About half of the students were native Spanish speakers, and during recess Latinos were a target for bullies. The words “beaner,” “wetback” and “immigrant” were everyday taunts. Even kids who were born here were told to go back where they came from. But I was an exception, I didn’t have a common Latina name like “Ana” or “Maria.”
When my teacher first called me Sheel-ah, I didn’t correct her because I didn’t want to make things complicated. And soon it became convenient.
By the time I got to high school, I thought of myself more as Sheelah than the name that I was actually given at birth. But Chay-la was still alive though. She was there every time my parents called me “amor” or “Hija.” And she was there whenever I introduced myself to Latinos, saying “Me llamo Chay-la, Me llamo Chay-la, Me llamo Chay-la.”
Finally, last fall I decided to reintroduce the world to that person.Read more...
Adobe Flash Player is not installed. Please download and install it to listen to audio.
By Chris Alsobrook
A recent New York Times article explained a program in Harlem and the Brownsville section of Brooklyn, New York called the Juvenile Robbery Intervention Program, J-RIP for short. The New York police say they are trying to turn around the lives of juveniles who have been arrested for robberies, to prevent future crimes by those same youth, and bring down the juvenile robbery rate. A few hundred teens who have been arrested for robberies from those areas have been singled out for the program.
But it’s not your average intervention program. According to the article, police follow the teens on Facebook and Twitter, form relationships with their parents, say hello in front of their friends and flag these teens in the police and court databases.
The program has raised a lot of concerns about profiling. Blogger anarcho-queer writes, “Both Brownsville and East Harlem are largely black and Latino, making over 85% of the population in each neighborhood, meaning JRIP disproportionately targets minorities who live in public housing and subjects them to continual harassment by the NYPD who claim to be practicing tough love.”
After analyzing the details of the program, I believe the benefits, like when one officer found a summer job for a JRIP youth, to be outwayed by the downsides. And I can’t help but have a lot of questions.
Here are a few:
- To what extent is the power dynamic between the police and young people being abused?Read more...
The California Alliance For Arts Education launched a Student Voices campaign to send messages to legislators about why California should keep the arts alive in high schools. Due to recent budget cuts, art programs have been dying out in a lot of high schools. The campaign has asked for video submissions from students around the state to explain to elected officials why they believe art is important in schools.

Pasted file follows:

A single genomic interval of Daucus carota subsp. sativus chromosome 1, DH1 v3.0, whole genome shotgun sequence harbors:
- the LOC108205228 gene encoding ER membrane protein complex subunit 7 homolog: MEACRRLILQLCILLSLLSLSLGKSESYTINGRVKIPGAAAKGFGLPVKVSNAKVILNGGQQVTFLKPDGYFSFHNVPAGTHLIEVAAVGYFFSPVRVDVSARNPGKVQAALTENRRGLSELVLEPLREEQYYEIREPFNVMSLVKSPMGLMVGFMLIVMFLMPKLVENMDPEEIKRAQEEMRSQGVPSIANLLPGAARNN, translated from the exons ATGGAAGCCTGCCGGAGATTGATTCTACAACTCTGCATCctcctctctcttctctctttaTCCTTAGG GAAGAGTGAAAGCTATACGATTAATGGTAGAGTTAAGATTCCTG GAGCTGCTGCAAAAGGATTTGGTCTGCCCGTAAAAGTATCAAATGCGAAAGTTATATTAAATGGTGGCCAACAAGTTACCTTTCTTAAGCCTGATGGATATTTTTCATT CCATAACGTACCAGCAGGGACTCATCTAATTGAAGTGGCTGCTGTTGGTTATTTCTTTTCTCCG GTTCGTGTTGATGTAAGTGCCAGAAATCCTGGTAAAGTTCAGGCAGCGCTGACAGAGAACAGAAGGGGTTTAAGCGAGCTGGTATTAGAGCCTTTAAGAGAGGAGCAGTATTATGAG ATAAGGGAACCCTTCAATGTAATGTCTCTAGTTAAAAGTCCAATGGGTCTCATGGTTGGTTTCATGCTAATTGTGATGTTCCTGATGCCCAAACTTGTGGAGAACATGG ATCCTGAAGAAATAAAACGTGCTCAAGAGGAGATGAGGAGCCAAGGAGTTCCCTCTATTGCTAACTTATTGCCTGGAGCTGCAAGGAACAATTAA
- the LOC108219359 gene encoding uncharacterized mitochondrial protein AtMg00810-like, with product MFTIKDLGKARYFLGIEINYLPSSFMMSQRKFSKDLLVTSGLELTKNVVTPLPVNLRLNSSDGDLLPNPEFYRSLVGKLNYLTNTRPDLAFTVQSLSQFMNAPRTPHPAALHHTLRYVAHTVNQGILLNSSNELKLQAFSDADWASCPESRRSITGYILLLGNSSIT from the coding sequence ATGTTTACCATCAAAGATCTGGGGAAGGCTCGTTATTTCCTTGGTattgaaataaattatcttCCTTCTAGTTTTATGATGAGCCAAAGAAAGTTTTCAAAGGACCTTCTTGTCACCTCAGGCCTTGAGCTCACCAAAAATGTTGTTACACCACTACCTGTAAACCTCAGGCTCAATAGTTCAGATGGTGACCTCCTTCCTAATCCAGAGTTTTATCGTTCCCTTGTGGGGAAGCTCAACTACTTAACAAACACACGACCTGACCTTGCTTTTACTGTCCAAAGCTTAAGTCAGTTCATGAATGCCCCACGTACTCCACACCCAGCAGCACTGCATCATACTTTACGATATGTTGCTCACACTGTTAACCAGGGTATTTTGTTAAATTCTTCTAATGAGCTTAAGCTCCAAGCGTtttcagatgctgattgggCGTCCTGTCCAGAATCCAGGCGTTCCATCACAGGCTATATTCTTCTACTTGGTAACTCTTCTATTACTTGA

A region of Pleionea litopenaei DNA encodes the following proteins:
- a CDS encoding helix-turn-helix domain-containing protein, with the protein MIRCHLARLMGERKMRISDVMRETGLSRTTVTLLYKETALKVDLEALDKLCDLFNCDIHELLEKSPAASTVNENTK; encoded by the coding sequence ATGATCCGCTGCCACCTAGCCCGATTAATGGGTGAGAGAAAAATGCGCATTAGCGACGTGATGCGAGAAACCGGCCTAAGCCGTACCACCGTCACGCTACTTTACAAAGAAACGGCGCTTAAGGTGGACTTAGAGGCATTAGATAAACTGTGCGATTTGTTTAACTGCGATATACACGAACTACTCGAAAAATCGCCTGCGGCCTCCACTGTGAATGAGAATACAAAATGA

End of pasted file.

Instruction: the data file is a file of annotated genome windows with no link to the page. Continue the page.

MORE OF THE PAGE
Youth Radio spoke with a couple students involved in the campaign, and asked them why they participated.
Andio Manguray is a senior at Ramón C. Cortines School of Visual and Performing Arts in Los Angeles, CA. He participated in making the video below. To Manguray, art is more than an extracurricular activity. He told Youth Radio, “I know a couple of people that are so exposed to the arts, they are able to understand a lot of concepts more, because the art involves a lot of technique; memorization of lines, dance steps or different color blends. “ Manguray has also learned from art how to be open and comfortable in his own skin. “One thing that theater has taught me is how to be personable and how to talk to people... Theater gave me a voice and it allowed me to use that voice.”Read more...
The following aired on KCBS.
By: Kendrick Calkins
To run track, I'll be giving up two important things. My job, but more importantly, my daily interactions with my family. I'll end up being a ghost in my own house.
Sweaty and tired from the day's track practice, I walk into my house, wanting so bad for the smell of dinner to hit my nose, and my family to come usher me inside. But it's already eight o'clock and my family are early birds. So I'm greeted only by my father's loud snoring, and hushed sighs from the rest of my slumbering family.
I have a 4.0 grade point average. But, college representatives and school counselors say that I'm going to need something spectacular on my college applications besides just grades. That's why I run track. I'm trying to get to the state races this year and next, so I can have that extraordinary achievement to show off when applying to college and scholarships.
Not seeing my family five days out of the week saddens me a little. But I now that this temporary downside will lead to a permanently better future; for me and my family.Read more...
Adobe Flash Player is not installed. Please download and install it to listen to audio.